Hitchhiker's Guide to Software Architecture and Everything Else - by Michael Stal

Monday, March 08, 2004

What is a Pattern?

Yes, I know that everyone knows what pattern are these days. This question however is not supposed to address the fundamental definition of patterns. It is more an issue dealing with the validity and lifetime of patterns. As we mention in our POSA series patterns are not carved in stone. They are subject to change and extension. Just assume for a moment that you have documented a pattern like Singleton. After several years of practical application new implementation contexts have been found by developers that were not anticipated in the orginal pattern description. In addition, assume errors were detected in the pattern documentation. Now consider the case someone else is re-documenting the pattern according to these findings. Which kind of changes will modify a pattern in such a way that you should consider the pattern re-design to be a new pattern of its own? When is it allowed to assign an already existing pattern name to a re-designed pattern description? My first guess at the moment is: when errors in a pattern description are removed this won't qualify for considering the result a new pattern. The same holds for providing new forces, consequences, or known uses. Obviously, just adding a new example won't affect a pattern so that it becomes a new pattern. If someone comes up with a narrowing of the pattern application scope - take remote proxy as an example - this will lead to a new pattern variant but not to a new pattern. If however, the internal structure or dynamic behavior of a pattern is changed in a significant way such as removing or adding participants without narrowing the pattern's context this will qualify to consider the new pattern document as a new pattern of its own. This, of course, as always in the pattern universe, only holds if there are at least three known uses. Using the same pattern name in this case would inevitably lead to confusion, because people applying the pattern would talk about the same pattern name without referring to the same pattern content. This way, we would loose one of the benefits of patterns as an architectural concept. Now, for something completely different. Guess, someone has documented an architectural pattern. After a while other architects document a pattern language to help implementing the architectural pattern. Does this qualify for re-documenting the original pattern? From my viewpoint it does if the pattern language is just applied to add meat to the pattern implementation section. In this case architects should be aware of the fact that architectural patterns by nature denote generic patterns applied to complete software architectures. Since they are cover such a high abstraction layer, it is obvious that each architecture pattern represents a root from which complete pattern languages can be derived. There are two points to consider. If the pattern language does narrow the focus of the architecture pattern or change its static structure or dynamic behavior, the result is a completely new pattern or variant. It is not just an implementation of the existing pattern anymore. The other issue to be taken into account is the fact that the same architectural pattern might even be implemented using different pattern languages.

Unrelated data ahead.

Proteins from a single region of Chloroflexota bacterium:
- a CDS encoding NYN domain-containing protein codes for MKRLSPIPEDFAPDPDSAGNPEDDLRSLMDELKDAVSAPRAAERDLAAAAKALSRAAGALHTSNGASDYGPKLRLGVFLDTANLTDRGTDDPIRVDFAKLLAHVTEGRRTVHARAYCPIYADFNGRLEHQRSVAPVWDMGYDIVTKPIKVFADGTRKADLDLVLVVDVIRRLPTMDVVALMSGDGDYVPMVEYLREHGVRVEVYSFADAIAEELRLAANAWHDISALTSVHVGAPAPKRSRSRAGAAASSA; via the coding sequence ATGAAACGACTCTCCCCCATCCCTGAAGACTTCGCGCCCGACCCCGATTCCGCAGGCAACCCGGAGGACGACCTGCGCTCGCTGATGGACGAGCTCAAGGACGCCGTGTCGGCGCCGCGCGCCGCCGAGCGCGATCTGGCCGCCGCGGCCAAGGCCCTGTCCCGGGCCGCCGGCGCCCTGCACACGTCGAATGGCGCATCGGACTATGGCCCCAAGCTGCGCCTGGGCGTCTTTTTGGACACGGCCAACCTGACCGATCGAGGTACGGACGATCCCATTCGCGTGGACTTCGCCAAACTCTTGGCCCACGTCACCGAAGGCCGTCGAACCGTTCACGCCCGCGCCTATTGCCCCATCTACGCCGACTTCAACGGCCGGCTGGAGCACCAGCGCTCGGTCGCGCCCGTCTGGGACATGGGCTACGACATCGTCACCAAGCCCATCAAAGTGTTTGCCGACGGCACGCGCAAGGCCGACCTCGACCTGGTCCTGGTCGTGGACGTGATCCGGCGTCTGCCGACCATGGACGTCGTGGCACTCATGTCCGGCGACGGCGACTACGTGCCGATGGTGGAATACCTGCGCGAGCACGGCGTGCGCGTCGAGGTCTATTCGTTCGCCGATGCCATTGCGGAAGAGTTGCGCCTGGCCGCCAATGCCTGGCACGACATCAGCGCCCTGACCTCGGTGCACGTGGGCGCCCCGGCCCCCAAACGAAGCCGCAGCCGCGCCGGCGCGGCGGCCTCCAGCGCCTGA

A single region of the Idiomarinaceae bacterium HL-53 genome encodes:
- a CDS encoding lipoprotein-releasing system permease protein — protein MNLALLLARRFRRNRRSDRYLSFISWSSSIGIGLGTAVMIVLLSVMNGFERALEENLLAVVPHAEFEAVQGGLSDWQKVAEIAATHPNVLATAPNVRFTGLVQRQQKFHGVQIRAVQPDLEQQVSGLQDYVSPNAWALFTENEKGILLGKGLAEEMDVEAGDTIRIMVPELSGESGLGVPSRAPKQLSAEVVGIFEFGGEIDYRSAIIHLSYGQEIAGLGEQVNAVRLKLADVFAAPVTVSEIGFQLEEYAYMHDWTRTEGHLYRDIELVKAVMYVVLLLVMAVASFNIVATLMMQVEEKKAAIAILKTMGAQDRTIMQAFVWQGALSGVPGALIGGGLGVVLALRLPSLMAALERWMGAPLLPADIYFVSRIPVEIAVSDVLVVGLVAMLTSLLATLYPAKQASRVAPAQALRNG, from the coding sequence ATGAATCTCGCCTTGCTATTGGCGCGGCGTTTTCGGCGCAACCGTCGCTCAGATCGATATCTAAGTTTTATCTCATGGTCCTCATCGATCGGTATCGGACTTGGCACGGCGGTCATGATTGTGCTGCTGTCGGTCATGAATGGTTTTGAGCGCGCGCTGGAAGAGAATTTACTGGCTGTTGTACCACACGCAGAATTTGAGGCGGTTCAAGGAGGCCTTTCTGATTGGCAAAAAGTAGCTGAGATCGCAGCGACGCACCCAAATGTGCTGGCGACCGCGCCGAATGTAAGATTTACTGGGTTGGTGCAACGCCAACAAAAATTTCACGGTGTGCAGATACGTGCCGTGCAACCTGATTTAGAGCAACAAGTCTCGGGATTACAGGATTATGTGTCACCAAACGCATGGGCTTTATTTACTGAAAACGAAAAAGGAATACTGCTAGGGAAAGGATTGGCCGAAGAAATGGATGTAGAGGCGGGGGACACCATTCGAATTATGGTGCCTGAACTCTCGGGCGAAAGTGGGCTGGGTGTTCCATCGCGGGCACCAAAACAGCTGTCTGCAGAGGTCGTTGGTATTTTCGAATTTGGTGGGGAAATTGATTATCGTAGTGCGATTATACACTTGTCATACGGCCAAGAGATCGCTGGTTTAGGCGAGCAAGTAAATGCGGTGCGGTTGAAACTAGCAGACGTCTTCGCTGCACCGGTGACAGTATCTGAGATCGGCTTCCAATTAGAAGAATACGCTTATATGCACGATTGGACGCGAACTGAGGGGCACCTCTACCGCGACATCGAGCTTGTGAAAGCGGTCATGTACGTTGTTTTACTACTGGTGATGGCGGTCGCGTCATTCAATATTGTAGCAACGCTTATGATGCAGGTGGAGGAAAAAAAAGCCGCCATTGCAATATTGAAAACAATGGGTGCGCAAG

So what are my conclusions? Patterns live. They are actually not carved in stone. Error modifications, widening of scope, additional known uses, additional or modified implementations or example sections, additional forces and consequences should be possible without having to instantiate a new pattern. All other changes affecting static structure or dynamic behavior in a significant way lead to a new pattern of its own that must be associated with a new pattern name. There are still some open issues here. Hopefully, future discussions will shed more light on this discussion.